I usually lock my sessions, either manually or automatically after some idle time. At home that doesn’t make much of difference, but at the office, or in a public place, it’s important.

However, I’ve always had this secret hole in my security: sometimes, because Linux’s graphical interfaces tend to die, I hit Ctrl+Alt+F[1-6] to use the the real TTYs, curiously named virtual consoles, for the same historic reasons for which the V and the I in VIM mean visual interface. Yeah, google it.

But I digress. The virtual consoles are great, etc, etc. But when I’m done with them and return to my graphical environment du jour, I almost never remember to log out from them. And since I usually use them to troubleshoot stuff, in many many cases, I leave them around with the root user fully logged in.

That’s a problem, no need to explain it.

I searched for a solution before and learned about Bash’s TMOUT environment variable, which you can set up to have Bash log out automatically after an idle timeout. But that’s fragile. Bash can only log out if you leave your session at the prompt. If you’re running anything else like Vim, Bash will not log out, regardless of how long you leave that untouched. I know I’ve had Vims in TTYs running for weeks without noticing it.

Someone online had a slightly more effective approach: use finger or who periodically to monitor idle time and kill the sessions that go over some limit. That’s more secure, sure. But it’s also too aggressive, because it may lose data. What if, for instance, you hadn’t saved what you typed in that Vim?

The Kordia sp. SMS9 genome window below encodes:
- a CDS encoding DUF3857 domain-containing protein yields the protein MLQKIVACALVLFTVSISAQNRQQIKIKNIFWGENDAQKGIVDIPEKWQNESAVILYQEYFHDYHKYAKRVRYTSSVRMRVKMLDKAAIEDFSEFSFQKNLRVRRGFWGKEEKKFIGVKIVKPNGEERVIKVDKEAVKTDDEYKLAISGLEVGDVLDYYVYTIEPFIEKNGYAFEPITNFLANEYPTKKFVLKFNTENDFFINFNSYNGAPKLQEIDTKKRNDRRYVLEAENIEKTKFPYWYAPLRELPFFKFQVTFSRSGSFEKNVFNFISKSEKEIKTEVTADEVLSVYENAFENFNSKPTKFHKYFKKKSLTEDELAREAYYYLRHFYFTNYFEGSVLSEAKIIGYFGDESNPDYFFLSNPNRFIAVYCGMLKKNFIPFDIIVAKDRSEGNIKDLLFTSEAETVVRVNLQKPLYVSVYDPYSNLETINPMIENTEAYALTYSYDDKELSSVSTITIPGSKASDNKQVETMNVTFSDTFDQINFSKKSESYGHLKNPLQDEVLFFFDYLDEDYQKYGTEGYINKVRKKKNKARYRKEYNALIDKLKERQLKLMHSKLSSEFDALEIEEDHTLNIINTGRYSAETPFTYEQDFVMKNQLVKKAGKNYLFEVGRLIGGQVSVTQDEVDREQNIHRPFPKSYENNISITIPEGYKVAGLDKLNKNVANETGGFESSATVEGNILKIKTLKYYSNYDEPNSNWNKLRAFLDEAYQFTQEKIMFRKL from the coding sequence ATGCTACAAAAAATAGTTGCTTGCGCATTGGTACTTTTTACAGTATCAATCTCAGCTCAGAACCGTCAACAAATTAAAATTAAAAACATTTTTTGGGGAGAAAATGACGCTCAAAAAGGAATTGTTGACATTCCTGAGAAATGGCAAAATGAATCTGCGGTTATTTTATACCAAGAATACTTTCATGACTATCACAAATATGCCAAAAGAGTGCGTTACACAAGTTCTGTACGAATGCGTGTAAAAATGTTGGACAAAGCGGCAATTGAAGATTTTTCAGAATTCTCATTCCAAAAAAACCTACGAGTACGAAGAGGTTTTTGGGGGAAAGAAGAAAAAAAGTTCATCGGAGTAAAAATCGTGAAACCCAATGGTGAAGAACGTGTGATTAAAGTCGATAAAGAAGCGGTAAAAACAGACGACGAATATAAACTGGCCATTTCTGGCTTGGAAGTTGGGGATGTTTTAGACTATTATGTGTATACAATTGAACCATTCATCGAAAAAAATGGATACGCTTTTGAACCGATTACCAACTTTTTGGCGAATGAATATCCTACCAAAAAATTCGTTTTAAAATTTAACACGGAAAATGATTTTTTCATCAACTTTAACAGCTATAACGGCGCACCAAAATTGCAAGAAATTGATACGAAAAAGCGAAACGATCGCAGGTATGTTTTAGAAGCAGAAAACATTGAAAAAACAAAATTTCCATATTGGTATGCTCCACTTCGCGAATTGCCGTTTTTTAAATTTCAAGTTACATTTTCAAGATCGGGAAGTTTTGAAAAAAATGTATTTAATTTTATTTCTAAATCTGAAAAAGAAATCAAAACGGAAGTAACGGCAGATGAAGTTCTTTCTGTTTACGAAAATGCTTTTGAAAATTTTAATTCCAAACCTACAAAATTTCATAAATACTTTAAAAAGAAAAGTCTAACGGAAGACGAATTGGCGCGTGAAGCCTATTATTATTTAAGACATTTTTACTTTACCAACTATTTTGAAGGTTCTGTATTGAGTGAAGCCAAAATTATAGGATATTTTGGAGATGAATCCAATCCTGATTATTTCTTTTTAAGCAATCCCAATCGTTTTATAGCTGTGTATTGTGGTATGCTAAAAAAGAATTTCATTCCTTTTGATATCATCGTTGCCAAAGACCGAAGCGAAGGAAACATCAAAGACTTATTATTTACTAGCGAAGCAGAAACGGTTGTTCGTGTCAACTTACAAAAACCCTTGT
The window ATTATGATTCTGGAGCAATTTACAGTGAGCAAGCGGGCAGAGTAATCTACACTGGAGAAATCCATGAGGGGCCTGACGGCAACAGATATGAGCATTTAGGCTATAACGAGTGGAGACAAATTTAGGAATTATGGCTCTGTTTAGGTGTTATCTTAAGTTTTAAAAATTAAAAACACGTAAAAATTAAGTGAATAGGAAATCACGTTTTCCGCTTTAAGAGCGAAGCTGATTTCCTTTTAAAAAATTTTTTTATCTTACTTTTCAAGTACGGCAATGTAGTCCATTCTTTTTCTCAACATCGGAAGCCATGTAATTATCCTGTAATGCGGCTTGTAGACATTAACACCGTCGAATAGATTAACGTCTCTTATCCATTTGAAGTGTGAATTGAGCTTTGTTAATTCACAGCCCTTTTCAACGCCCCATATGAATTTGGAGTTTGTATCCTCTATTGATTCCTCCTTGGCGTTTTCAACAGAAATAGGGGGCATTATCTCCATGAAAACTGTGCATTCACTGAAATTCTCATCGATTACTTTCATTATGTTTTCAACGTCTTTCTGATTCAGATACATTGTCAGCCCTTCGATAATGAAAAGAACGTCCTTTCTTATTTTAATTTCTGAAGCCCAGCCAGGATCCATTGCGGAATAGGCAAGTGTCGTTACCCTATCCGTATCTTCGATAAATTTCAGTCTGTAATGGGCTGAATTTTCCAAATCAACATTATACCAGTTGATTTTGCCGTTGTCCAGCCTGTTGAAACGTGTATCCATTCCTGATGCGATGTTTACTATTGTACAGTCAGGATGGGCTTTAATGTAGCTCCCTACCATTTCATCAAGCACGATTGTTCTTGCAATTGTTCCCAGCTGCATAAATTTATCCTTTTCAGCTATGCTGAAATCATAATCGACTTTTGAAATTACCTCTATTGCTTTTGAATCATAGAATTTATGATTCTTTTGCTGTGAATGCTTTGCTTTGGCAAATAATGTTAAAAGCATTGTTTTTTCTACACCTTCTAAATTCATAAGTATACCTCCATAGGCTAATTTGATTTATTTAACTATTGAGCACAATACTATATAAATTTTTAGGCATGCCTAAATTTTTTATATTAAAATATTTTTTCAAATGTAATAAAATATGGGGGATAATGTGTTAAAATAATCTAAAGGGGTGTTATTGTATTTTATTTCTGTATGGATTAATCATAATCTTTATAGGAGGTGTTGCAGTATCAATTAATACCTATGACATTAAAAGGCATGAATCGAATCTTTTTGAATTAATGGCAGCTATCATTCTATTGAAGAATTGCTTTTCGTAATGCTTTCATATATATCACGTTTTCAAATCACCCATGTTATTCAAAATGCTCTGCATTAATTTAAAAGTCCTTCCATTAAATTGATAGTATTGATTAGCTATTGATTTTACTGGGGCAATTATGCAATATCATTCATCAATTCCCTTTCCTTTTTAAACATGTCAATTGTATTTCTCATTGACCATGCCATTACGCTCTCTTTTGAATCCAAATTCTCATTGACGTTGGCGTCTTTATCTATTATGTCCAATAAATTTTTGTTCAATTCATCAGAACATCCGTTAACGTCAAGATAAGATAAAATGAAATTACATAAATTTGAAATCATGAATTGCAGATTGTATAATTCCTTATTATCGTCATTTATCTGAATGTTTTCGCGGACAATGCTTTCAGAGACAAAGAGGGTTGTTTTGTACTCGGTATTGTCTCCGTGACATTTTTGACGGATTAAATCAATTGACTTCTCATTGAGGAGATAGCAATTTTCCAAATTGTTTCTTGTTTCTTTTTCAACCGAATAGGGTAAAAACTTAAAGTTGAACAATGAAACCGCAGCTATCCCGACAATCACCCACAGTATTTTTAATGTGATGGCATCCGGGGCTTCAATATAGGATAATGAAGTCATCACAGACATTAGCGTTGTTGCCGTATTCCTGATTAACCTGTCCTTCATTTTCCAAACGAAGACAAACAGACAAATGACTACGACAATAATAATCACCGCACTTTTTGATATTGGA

So, today I came up with an alternative, using GNU screen. The idea is simple, make your TTYs start screen immediately after login. When that screen exits, the session will end. And then idle-locking is trivial, screen has a built-in solution. This is what I did:

Add this at the end of to your ~/.bashrc:

if [ "$TERM" = "linux" ] && tty | egrep -q '^/dev/tty[[:digit:]]+$'
    exec screen -c ~/.ttyscreenrc

The exec is important. It ensures that screen will replace bash, in the same process and it’s what guarantees that when screen ends the session will end too.

Create a particular screenrc for this. As seen above, I called it ~/.ttyscreenrc, with this content:

startup_message off
idle 180 lockscreen

And change that file to suit your preferences. I put 180 seconds (3 minutes).

And that’s it. Your TTYs will lock and ask you for a password after the configured idle timeout. And you won’t lose any work.

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